As far as I know, DMS is only created above 60°C, so fast cooling after boil is important. My times for 26 liters boil, with homemade immersion chiller (8mm copper pipe) are:

  • 7 minutes to 55°C (20 liters of cold water used)
  • 20 minutes to 35°C (60 liters of cold water used total)

I can't find any data to compare my results with. Is this good? Bad? What it should be?

reference photo

  • On fast cooling being important... many people just let the wort sit overnight in a sealed bucket.
    – Robert
    Mar 9, 2016 at 16:42
  • @Robert been there, done that, can do better.
    – Mołot
    Mar 9, 2016 at 16:43
  • I achieve among 2:30 to 3 minutes to cool from boil temperature to below 40C with recirculation. I use an immersion coil chiller (copper) of 15 meters (2 coils like yours) and 1/2" diameter tube to cool 20Liters. Usually, when I reach below 45C, I stop recirculation. When I reach below 40C, I switch the hose from tap water to start recirculate water with ice. This take about 20 to 30 minutes to reach 18C or below. My total time oscillates from 30 to 40 minutes. I occasionally reached 12C (forgot the pump on).
    – Luciano
    Mar 11, 2016 at 18:09
  • @Luciano i have 10m, and about half the diameter I think (8mm), so, I guess I'm pretty OK with this hardware.
    – Mołot
    Mar 11, 2016 at 19:02

2 Answers 2


I've heard most people shooting for ten minutes of chill time to get below that 60C mark. You're doing it better than that so that's cool (no pun intended). If you can agitate the wort around the coils you'll go that much faster. When I used an immersion chiller I used to pass my wort through a pump back into the kettle while chilling (recirculation immersion chiller set up, pretty popular). I could get down to pitching temps in 20-30 minutes like you.

  • +1 for agitation. The first time I used my chiller I just ran water through it and it took almost 30 minutes to get to pitching temp. The next time I "bounced" the coil up and down while chilling and I was in range in under ten minutes.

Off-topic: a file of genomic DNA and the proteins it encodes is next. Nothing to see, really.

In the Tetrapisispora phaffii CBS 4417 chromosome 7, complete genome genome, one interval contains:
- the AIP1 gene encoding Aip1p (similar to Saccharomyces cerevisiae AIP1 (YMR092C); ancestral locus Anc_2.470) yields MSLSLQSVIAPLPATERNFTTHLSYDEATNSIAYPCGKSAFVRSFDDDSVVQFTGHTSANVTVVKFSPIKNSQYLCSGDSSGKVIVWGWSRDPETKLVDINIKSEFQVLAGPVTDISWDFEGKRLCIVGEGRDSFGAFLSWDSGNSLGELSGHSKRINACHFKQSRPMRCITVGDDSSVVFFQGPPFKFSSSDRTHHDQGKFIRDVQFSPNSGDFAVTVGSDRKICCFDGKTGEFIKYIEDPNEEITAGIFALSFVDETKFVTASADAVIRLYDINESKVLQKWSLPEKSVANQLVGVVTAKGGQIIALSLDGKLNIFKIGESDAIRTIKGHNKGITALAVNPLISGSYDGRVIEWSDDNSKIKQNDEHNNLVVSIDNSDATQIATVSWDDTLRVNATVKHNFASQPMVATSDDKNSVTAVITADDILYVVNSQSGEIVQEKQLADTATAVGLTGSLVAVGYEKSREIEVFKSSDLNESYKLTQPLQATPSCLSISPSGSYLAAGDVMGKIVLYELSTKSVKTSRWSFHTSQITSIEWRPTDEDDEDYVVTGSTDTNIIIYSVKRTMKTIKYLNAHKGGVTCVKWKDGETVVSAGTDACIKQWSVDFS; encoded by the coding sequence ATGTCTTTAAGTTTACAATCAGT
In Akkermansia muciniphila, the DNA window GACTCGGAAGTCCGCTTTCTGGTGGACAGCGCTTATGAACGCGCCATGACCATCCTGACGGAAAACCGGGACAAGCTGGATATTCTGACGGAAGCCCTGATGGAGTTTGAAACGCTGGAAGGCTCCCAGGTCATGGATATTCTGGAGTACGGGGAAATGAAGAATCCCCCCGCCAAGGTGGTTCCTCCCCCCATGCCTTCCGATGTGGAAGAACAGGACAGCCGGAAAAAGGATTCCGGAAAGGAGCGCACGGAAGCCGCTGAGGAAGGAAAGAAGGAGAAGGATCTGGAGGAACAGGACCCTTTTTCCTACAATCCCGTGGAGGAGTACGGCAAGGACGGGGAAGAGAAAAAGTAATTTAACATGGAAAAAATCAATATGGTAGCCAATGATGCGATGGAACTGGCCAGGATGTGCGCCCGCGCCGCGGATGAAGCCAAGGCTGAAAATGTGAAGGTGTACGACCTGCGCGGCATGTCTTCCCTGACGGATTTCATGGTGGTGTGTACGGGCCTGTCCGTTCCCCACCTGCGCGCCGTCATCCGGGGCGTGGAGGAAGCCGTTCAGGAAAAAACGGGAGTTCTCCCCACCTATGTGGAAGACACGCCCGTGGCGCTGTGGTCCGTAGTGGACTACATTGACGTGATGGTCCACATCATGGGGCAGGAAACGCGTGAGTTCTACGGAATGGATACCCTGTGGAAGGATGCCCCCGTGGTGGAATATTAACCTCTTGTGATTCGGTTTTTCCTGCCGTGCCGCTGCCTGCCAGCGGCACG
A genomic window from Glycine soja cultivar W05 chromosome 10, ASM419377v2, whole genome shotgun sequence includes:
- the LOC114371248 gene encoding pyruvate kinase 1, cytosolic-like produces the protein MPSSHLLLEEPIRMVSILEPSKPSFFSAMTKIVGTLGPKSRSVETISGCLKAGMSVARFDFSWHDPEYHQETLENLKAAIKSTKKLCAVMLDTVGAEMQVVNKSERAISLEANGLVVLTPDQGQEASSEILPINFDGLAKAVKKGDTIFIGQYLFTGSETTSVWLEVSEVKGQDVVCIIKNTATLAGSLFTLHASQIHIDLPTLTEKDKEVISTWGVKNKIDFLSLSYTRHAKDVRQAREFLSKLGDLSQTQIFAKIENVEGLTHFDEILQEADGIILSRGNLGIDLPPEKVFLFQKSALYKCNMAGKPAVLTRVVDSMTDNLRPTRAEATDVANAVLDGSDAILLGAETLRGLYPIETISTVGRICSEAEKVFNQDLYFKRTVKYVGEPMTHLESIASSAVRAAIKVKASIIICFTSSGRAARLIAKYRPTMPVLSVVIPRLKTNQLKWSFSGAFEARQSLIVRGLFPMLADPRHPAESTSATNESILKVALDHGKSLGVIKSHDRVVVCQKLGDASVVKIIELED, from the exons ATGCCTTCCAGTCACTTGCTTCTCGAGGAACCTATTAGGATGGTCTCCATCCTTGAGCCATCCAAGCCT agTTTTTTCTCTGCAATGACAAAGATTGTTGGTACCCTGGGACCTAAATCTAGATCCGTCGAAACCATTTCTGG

– TMN
    Mar 11, 2016 at 16:27

There are more advantages to a fast chill than just to stop DMS production. Cold break for chill haze reduction, immediate pitching, lower risk of infection to name a couple.

As far as your times. Faster is always better. Best I've done is about 30 minutes to 20°c/68°f pitching temp. But that's using whirlpool and iced water.

Boil to 100°F happens in the first 10min for me. Last bit is the hardest.

Here's a Couple Tips

  • Chill from top down (cold water into top coils)
  • Ice You can't chill below cooling water temp and ambient temps. Ice chill water helps a lot.
  • Slow flow Ideally your exit water out of the chiller should be 'close' to the temp of the wort any faster is just wasting water. How much flow you can achieve and be within 10-20% of wort temp, gauges your chiller effeciency.
  • Seal it When you start to chill, cover your pot with lid and foil to prevent infection.
  • Movement Whirlpool & pump is best. Alternatively you can move the chiller, up down side to side without breaching your foil seal to get more chiller contact with hot wort.
  • Inline Chiller plate chiller or counterflow chillers are game changers. And can be used in conjunction with immersion chillers. When done right you get pitch temp wort out the end instantly.

Ice chiller example from Zymurgy Magazine. enter image description here

  • 1
    Nice summary, but I still don't know if my times are decent now, for the equipment I have. I can achieve cooling water temperature few degrees below wort temperature all right, so I don't waste water. Also, I don't quite have top and bottom coils, as my cooler is double - I feet top outer loops, and take water from top inner loops.
    – Mołot
    Mar 7, 2016 at 15:45
  • @Mołot I think you're doing fine with what you have. With room for improvement when you get more gear. :-) On your coil your inlet kinda doesn't matter much. Mar 7, 2016 at 15:51
  • Thanks. I may consider adding second coil and iced water, for now it's greatly improved anyway. I try to wait few batches between improvements, to know what changed what.
    – Mołot
    Mar 7, 2016 at 15:54
  • @Mołot no need for second coil. Use a pump and pull water from an ice bath, or elevated gravity flow from an ice bath. Last issue of zymurgy has a ice chiller simular to what I use. Jan/Feb issue page 33. Mar 7, 2016 at 15:57
  • Boil to 100 F? Should that be 100C?
    – Robert
    Mar 9, 2016 at 16:43

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